Saturday, April 13, 2013

Performance on budget oversight, engagement poor, Open Budget Survey suggests strengthening of legislatures, Auditor General

At a time, when the Auditor General has questioned public spending that is almost equal of revenue mobilisation, another global institution has also reported that the government is not accountable for the management of public money.
"With a score of 44 out of 100, the country is only marginally higher than the average score of 43 among the 100 countries surveyed but is well below the scores of its neighbours in South Asia," said Open Budget Survey 2012 that has attributed the low score indicates to less information sharing on budget and financial activities by the government with public during the course of the budget year. "It makes challenging for citizens to hold the government accountable for its management of the public’s money," it said, adding that Nepal’s Open Budget Index, however, has remained largely constant since 2008.
The Open Budget Index is composed of sub-scores for each of the eight key budget documents — pre-budget statement, executive’s budget proposal, enacted budget, citizens budget, in-year reports, mid-year review, year-end report and audit report — assessed in the survey.
"Of the key components, Nepal must start citizens budget to engage public in the process," according to the chairman of Freedom Forum — that has helped survey in Nepal — Taranath Dahal.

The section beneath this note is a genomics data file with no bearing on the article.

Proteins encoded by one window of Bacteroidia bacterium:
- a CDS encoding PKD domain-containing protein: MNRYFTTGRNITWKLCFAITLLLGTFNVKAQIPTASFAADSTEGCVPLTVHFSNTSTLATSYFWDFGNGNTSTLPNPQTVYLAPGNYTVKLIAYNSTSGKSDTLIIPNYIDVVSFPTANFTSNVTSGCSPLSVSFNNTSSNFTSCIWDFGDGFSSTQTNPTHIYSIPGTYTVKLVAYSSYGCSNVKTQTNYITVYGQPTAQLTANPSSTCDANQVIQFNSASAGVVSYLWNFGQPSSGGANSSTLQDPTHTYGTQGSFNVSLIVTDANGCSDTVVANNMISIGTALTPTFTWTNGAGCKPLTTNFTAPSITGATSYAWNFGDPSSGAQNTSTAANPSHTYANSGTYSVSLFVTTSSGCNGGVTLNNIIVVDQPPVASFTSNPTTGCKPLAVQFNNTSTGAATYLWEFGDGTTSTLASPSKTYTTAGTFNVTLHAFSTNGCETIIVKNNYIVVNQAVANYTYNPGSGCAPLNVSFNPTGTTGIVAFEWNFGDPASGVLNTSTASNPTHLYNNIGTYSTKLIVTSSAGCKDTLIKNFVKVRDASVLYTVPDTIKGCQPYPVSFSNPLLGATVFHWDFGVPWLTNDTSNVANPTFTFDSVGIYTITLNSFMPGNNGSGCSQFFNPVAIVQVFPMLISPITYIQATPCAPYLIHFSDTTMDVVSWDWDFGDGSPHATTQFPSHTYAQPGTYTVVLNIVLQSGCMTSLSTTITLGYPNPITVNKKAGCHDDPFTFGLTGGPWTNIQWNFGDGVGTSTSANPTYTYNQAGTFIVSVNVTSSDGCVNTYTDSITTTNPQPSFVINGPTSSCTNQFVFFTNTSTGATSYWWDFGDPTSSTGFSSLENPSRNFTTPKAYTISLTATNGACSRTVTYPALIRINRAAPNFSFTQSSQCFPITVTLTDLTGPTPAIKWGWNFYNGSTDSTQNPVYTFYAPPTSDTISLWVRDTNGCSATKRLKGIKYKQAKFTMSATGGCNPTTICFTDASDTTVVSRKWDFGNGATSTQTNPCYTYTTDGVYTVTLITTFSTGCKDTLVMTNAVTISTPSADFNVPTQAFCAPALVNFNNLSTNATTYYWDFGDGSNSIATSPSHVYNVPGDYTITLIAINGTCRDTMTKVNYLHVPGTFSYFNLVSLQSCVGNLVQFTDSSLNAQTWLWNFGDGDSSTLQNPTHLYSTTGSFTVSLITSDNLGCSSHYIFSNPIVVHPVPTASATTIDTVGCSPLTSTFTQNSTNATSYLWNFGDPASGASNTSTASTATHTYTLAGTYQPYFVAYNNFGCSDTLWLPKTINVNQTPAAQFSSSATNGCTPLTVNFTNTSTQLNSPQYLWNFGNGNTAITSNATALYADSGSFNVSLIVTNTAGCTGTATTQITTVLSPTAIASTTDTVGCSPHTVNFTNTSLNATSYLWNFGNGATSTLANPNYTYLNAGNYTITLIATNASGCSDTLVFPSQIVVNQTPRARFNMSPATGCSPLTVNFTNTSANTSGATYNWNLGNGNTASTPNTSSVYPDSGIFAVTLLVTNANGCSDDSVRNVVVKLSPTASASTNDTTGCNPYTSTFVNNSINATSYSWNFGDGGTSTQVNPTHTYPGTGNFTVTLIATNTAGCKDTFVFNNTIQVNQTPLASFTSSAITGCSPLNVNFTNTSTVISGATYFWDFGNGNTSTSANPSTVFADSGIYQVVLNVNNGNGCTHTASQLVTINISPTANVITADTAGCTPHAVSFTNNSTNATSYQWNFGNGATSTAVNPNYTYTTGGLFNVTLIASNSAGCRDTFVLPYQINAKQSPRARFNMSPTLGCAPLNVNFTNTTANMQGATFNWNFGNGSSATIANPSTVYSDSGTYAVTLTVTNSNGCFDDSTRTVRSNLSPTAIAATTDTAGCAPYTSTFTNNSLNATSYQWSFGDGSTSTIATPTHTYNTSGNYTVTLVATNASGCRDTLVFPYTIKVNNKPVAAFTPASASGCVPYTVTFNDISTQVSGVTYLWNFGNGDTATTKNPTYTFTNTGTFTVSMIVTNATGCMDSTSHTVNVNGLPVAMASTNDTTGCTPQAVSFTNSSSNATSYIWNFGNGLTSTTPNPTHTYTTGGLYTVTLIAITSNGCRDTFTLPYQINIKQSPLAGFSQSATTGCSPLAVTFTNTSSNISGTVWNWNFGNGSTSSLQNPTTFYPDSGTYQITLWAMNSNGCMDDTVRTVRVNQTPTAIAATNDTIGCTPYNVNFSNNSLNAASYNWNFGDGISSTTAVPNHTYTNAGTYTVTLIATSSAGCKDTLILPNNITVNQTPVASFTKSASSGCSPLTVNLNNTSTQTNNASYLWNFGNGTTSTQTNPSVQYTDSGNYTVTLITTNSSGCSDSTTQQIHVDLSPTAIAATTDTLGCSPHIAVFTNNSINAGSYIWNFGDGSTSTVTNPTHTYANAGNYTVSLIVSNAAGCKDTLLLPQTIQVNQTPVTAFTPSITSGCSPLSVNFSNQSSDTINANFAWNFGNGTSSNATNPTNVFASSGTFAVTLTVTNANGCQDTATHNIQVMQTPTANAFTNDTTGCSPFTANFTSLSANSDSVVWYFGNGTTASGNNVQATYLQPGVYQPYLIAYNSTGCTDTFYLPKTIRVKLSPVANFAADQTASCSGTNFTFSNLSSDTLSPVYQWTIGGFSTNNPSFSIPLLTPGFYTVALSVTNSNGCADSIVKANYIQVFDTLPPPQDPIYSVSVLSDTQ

The sub-scores represent the average of the scores received on a set of questions in the survey that measure the public availability of and amount of information in the documents. The sub-scores are comparable across all the countries in the survey.
The Nepal government has the potential to greatly expand budget transparency by introducing a number of short-term and medium-term measures, some of which can be achieved at almost no cost to the government, the International Budget Partnership that publishes the report has recommended, adding that Nepal can increase the comprehensiveness of the executive’s budget proposal, specifically by focusing on providing information on expenditures classified by programmes for the budget and previous year, multi-year estimates of aggregate revenue for at least two years beyond the budget year, impact of different macroeconomic forecasts and assumptions used in developing the budget and extra-budgetary funds, transfers to public corporations, quasi-fiscal activities, expenditure arrears, contingent and future liabilities, financial and non-financial assets, earmarked revenues, tax expenditures and percentage of the budget devoted to secret items.
It has also suggested to link the budget to the government’s stated policy goals and quality of non financial and performance data for expenditure programmes, apart from increase in comprehensiveness of the in-year reports by comparing actual year-to-date expenditures and revenues with either the original estimates for that period or the same period in the previous year and by providing information on actual borrowing for the budget year related to the composition of government debt.